It has emerged that the dialects or varieties that were spoken by the powerful ethnic groups had an advantage of being selected and elevated to the status of an official language. Fishman (1999:26) articulates that most of the official standard languages are not confined to their own exclusive areas. He further records that there are only about 200 countries in the world, but there are over 5000 languages. This means that most languages are spoken in places where another language is officially recognised and favoured over any exclusively local languages, simply because the resources of the state chiefly support the official language. Any other language that happens to be spoken within the same environment receives less support and respect. He concludes by indicating that if the more powerful, more prestigious and wealthier people in a country or a region speak one or two languages, those languages will become the desirable languages, and the languages preferred by those speaking it in the environment where it is mostly endorsed.

The overall interpretation of the work of the above-mentioned submission is that political, social and economic opportunities go mainly to speakers of the languages that have institutional support. It can, therefore, be perceived that people who grew up speaking languages that lack institutional support, and then learn the standard language through formal platforms such as education and media, are likely to have a problem to accept the particular standard language due to knowledge of their original language. Therefore, the selection of Sepedi as the superior dialect cannot be separated from power and influence of politics.

Qualitative theme 5: One-sided process of standardisation

The selection of one dialect to serve as a standard language is criticised by scholars such as Makoni et al. (2005:137), lamenting that the conventional procedure for the selection of a specific dialect to serve as the standard language in most African communities has been unsuccessful in the case of most African languages. The problem is so acute that it undermines any serious effort towards mother tongue education. For example, non-standard Sepedi is so radically different from what is characterised as ‘Sepedi’ in urban settings that speakers who sociolinguistically feel affiliated with Sepedi ethnically, or are administratively classified as ‘Pedi’, may feel alienated, and their linguistic creativity may be stifled by the language assigned to them as their ‘mother tongue’. It is against this background that Rakgogo (2019:137) submits that it is ethnically somewhat incorrect to select only one dialect amongst others, and at the very same time expect the speakers of the stigmatised dialects to accept the standard version as a symbol of their national identity.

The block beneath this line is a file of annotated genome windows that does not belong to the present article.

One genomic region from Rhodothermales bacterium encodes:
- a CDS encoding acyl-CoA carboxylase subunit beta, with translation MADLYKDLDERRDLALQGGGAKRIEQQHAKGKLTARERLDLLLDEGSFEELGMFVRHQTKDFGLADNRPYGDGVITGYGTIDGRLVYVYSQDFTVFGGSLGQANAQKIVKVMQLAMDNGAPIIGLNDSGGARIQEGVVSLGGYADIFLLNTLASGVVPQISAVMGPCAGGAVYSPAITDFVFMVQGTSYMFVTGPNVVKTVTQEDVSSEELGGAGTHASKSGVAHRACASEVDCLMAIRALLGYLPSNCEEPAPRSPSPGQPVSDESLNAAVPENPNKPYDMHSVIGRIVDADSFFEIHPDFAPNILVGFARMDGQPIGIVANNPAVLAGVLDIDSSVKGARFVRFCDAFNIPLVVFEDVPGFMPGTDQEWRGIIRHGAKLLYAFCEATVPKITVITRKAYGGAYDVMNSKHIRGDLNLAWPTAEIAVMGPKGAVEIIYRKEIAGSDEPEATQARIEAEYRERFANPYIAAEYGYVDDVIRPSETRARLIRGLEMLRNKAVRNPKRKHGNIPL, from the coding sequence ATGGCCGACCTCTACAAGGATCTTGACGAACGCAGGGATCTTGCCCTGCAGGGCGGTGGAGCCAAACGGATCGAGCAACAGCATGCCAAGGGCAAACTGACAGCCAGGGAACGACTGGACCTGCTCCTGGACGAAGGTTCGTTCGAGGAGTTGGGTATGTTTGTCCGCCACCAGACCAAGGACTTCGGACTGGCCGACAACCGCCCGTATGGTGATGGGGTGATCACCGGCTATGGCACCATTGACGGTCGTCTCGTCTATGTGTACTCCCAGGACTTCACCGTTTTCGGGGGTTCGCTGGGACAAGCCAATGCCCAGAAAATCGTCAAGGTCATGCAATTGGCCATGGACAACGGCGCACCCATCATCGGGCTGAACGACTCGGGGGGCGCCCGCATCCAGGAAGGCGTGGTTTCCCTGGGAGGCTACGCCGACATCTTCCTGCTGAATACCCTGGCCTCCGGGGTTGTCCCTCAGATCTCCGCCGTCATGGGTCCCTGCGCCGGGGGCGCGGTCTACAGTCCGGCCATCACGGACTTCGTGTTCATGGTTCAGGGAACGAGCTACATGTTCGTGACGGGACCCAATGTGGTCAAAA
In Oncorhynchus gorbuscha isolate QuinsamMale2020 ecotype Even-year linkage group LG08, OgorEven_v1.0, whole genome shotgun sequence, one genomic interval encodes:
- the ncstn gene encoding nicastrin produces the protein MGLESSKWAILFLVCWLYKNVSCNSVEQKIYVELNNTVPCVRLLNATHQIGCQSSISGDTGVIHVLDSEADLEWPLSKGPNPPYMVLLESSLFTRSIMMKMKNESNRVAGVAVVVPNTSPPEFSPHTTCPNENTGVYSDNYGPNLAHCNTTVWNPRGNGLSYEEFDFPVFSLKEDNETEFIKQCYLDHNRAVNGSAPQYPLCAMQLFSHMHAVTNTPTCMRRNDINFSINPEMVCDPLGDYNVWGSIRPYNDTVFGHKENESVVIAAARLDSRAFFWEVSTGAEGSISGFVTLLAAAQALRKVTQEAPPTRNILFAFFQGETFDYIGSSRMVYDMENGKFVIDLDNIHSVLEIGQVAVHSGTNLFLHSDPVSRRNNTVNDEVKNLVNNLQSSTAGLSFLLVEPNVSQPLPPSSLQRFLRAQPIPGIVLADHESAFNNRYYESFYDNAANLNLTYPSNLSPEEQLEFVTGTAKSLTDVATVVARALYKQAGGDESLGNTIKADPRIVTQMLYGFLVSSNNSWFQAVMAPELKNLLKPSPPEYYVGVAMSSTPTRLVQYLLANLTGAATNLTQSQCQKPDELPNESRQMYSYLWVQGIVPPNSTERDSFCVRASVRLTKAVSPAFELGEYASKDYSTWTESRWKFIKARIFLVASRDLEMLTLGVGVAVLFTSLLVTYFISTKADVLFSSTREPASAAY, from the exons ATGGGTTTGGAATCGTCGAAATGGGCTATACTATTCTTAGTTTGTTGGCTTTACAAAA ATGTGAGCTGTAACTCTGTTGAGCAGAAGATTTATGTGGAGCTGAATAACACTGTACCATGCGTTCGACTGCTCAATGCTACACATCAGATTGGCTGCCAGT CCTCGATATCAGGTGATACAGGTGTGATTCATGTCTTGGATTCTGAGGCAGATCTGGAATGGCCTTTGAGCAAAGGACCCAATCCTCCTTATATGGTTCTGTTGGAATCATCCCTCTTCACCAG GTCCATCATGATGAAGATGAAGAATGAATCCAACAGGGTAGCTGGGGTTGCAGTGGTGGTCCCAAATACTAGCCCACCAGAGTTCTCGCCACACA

Conclusion

This study aimed at exploring how factors such as economic, cultural and political power and influence play a significant role in selecting a language variety or dialect to serve as the official standard language. Emanating from a dialectal, sociolinguistic and language planning point of view, it is found that there is a mutual relationship between dialects and official standard languages. It is equally important to postulate that the two cannot be separated as they are sociolinguistically bound. In terms of this article, the arrival of the first Sepedi speakers in Ga-Sekhukhune, the missionary activities that started in 1860, the codification of the Sepedi and Sekopa dialects, and the translation of the Bible and other religious texts into Sepedi are cited as some of the qualitative variables that may have contributed to the elevation of Sepedi from a dialect to the status of an official standard language.

Acknowledgements

The authors would like to express their sincere gratitude and appreciation to all the universities, government departments and language authorities for allowing the researchers to administer survey questionnaires and interview their staff members during normal working and operational hours.

Competing interests

The authors declare that they do not have any financial or personal relationships that may have inappropriately influenced them in writing this article.

Authors’ contributions

This study is partly based on the Master´s dissertation (2016) and PhD thesis (2019) of T.J.R. that were completed under the supervision of Robert Kaplan and E.B.Z. T.J.R. drafted the article, whilst E.B.Z. revised it before both could finalise it.

Ethical considerations

This current dialectal and status type of language planning article has received written approval from the Tshwane University of Technology Research Ethics Committee and the reference number is Ref #: REC/2015/03/007. Similarly, the study has also received approval from the University of the Witwatersrand, Johannesburg Human Research Ethics Committee (Non-Medical) R14/49 (Protocol No. H17/06/46). Copies of the approval letters can be obtained from the primary researcher. As the study targeted human participants from other South African universities and government departments, ethical approval was also obtained from all the universities, organisations and relevant language authorities where the research was conducted.

Funding information

The authors thank the University Development Capacity Grant (TUT), funded by the Department of Higher Education (DHET), for financial support and stability. Equally important is the financial assistance of the National Institute for the Humanities and Social Sciences (NIHSS), in collaboration with the South African Humanities Deans Association (SAHUDA), which is hereby acknowledged.

Data availability

The data that support the findings of this study are available in the Wits Institutional Repository (WIReDSpace): Wits E-Theses/Dissertations (ETDs) and in the Tshwane University of Technology Open Repository (TUTDoR) at: http://tutvital.ac.za:8080/vital/access/manager/Repository/tut:2541/SOURCE1.

Disclaimer

The views and opinions expressed in this article are those of the authors and do not necessarily reflect the official policy or position of any affiliated agency of the authors.